Born in 1860 in Kentucky, this young boy grew up the son of an Army lieutenant colonel. It was a childhood that led him to decide on the military at a young age, and he entered the U.S. Military Academy in 1877.
He went on to serve as chief ordnance officer during the Spanish-American War and, post-war, was named chief of the Small Arms Division for the Ordnance Department. He supervised development of the Springfield rifle during this time.
After a brief retirement from the Army, he returned to service when the U.S. entered World War I in 1917. In his position as director of arsenals, he oversaw small arms production and was awarded a Distinguished Service Medal.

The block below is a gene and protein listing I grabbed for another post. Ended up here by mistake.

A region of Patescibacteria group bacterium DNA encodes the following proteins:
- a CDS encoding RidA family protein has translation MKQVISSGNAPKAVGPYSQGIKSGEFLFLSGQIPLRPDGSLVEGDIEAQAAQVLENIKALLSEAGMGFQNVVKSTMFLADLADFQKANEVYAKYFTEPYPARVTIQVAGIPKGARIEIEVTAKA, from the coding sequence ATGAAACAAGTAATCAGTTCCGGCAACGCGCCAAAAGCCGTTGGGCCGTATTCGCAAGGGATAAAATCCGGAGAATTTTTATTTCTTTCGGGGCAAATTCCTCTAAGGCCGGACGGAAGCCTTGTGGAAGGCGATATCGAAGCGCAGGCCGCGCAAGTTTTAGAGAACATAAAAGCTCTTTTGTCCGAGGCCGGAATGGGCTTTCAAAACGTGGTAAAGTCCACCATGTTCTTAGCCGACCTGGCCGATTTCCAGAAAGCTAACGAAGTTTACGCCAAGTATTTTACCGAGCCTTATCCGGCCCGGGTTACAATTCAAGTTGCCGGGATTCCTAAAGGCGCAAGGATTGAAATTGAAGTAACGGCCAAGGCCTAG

By 1920, with the war long over, he was serving as president of the Auto Ordnance Corporation and was in charge of engineering for the creation, manufacture and inspection of a gun that would ultimately be used by the U.S. Navy, Marines and Coast Guard.
Click here to learn more about the gun shown here and the Army general behind it. It’s just one of the many fascinating treasures on display at the NRA National Firearms Museum in Fairfax, Va.